## Candy Apple Math Game For Kids

Candy is a great motivator. It’s not the main motivator I want to use but from time to time it’s novelty is useful and a fun break from more everyday things. This is a simple math game for kids that works on sorting, estimation ,and counting. When working with kids and edibles my rule is that if you do not sneak any you get a small pile at the end of the activity. My son is a rule follower by nature and did this as we have in the past. His 3 year old sister did not. Every child is different but that rule has worked for me over the years much more often than not. Have pom poms or buttons on hand if you need to swap out or prefer not to use candy at all.

1. Gather your materials. You will need a sheet of paper with three trees on it ( you can print mine here) , cookie sheets to keep the candies from rolling away, candies ( our natural dyed red is sorta wine colored but the kids didn’t bat an eye), a small dish for each player, and a jar with a lid.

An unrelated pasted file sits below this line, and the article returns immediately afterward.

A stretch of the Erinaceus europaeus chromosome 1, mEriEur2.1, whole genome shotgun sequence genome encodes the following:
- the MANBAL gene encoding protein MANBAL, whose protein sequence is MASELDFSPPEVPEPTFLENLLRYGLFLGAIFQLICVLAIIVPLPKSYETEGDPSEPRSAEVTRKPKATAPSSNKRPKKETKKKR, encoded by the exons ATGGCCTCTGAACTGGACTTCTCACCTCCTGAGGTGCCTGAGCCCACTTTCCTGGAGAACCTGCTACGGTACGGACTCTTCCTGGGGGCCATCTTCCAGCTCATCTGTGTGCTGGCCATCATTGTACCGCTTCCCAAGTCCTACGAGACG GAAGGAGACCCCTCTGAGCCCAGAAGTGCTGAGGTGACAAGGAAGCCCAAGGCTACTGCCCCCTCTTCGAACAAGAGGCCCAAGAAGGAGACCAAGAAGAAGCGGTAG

2. Give each child a sheet with three trees and a small dish. Shake up the jar with all 3 colors of candies in it and pour some into each child’s dish.
3. Have them guess which tree will have the most apples on it by estimating which color is the most prevalent in their dish of candies.
4. Start sorting the candies and placing them on the matching trees.
5. Which has the most? Which has the least? How many do they all have? Count to find out.
6. Sneak a few candies… or every single green candy when mom is busy taking pictures of your big brother counting.
7. Pour the candies back in the jar, shake, and repeat the game.  For my son I had him figure out how many more the tree with the most had than the tree with the least and do some other simple addition and subtraction by allowing him to eat a few and then telling me how many there were after eating them. For my daughter I had her simply count and sort. I loved how easy it was to adapt to both their levels.